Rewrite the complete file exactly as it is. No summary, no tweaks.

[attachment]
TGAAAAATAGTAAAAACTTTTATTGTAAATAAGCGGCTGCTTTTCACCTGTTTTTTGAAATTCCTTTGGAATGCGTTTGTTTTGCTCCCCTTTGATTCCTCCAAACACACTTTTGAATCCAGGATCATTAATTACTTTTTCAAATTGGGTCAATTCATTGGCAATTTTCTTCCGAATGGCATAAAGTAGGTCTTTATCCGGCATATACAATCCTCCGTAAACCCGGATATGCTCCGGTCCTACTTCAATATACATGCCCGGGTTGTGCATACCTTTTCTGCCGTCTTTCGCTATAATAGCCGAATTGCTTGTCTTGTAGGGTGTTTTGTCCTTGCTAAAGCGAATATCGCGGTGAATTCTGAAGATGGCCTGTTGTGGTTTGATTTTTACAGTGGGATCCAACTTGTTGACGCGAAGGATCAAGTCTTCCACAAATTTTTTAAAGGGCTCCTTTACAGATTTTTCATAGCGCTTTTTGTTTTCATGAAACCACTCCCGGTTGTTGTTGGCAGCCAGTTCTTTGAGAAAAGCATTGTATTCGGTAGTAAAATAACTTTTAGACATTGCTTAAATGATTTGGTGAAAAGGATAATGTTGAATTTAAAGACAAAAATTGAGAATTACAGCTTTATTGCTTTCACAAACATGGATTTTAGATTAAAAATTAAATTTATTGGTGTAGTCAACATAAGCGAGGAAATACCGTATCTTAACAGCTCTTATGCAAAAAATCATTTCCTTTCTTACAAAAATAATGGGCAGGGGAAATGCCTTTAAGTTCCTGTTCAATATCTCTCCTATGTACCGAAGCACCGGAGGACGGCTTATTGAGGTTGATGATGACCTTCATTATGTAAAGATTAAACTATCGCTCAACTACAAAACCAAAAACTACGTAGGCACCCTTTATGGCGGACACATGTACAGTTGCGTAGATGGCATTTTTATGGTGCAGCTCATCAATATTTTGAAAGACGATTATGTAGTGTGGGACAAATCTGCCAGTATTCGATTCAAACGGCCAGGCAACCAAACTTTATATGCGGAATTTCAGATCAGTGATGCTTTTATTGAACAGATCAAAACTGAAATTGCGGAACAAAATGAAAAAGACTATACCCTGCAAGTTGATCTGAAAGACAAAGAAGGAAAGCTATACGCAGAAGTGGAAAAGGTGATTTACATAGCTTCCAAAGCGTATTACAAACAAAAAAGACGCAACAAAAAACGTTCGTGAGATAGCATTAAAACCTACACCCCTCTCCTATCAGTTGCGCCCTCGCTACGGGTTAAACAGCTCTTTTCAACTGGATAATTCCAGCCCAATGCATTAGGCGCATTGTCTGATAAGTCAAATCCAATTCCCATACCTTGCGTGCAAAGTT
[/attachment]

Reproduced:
TGAAAAATAGTAAAAACTTTTATTGTAAATAAGCGGCTGCTTTTCACCTGTTTTTTGAAATTCCTTTGGAATGCGTTTGTTTTGCTCCCCTTTGATTCCTCCAAACACACTTTTGAATCCAGGATCATTAATTACTTTTTCAAATTGGGTCAATTCATTGGCAATTTTCTTCCGAATGGCATAAAGTAGGTCTTTATCCGGCATATACAATCCTCCGTAAACCCGGATATGCTCCGGTCCTACTTCAATATACATGCCCGGGTTGTGCATACCTTTTCTGCCGTCTTTCGCTATAATAGCCGAATTGCTTGTCTTGTAGGGTGTTTTGTCCTTGCTAAAGCGAATATCGCGGTGAATTCTGAAGATGGCCTGTTGTGGTTTGATTTTTACAGTGGGATCCAACTTGTTGACGCGAAGGATCAAGTCTTCCACAAATTTTTTAAAGGGCTCCTTTACAGATTTTTCATAGCGCTTTTTGTTTTCATGAAACCACTCCCGGTTGTTGTTGGCAGCCAGTTCTTTGAGAAAAGCATTGTATTCGGTAGTAAAATAACTTTTAGACATTGCTTAAATGATTTGGTGAAAAGGATAATGTTGAATTTAAAGACAAAAATTGAGAATTACAGCTTTATTGCTTTCACAAACATGGATTTTAGATTAAAAATTAAATTTATTGGTGTAGTCAACATAAGCGAGGAAATACCGTATCTTAACAGCTCTTATGCAAAAAATCATTTCCTTTCTTACAAAAATAATGGGCAGGGGAAATGCCTTTAAGTTCCTGTTCAATATCTCTCCTATGTACCGAAGCACCGGAGGACGGCTTATTGAGGTTGATGATGACCTTCATTATGTAAAGATTAAACTATCGCTCAACTACAAAACCAAAAACTACGTAGGCACCCTTTATGGCGGACACATGTACAGTTGCGTAGATGGCATTTTTATGGTGCAGCTCATCAATATTTTGAAAGACGATTATGTAGTGTGGGACAAATCTGCCAGTATTCGATTCAAACGGCCAGGCAACCAAACTTTATATGCGGAATTTCAGATCAGTGATGCTTTTATTGAACAGATCAAAACTGAAATTGCGGAACAAAATGAAAAAGACTATACCCTGCAAGTTGATCTGAAAGACAAAGAAGGAAAGCTATACGCAGAAGTGGAAAAGGTGATTTACATAGCTTCCAAAGCGTATTACAAACAAAAAAGACGCAACAAAAAACGTTCGTGAGATAGCATTAAAACCTACACCCCTCTCCTATCAGTTGCGCCCTCGCTACGGGTTAAACAGCTCTTTTCAACTGGATAATTCCAGCCCAATGCATTAGGCGCATTGTCTGATAAGTCAAATCCAATTCCCATACCTTGCGTGCAAAGTT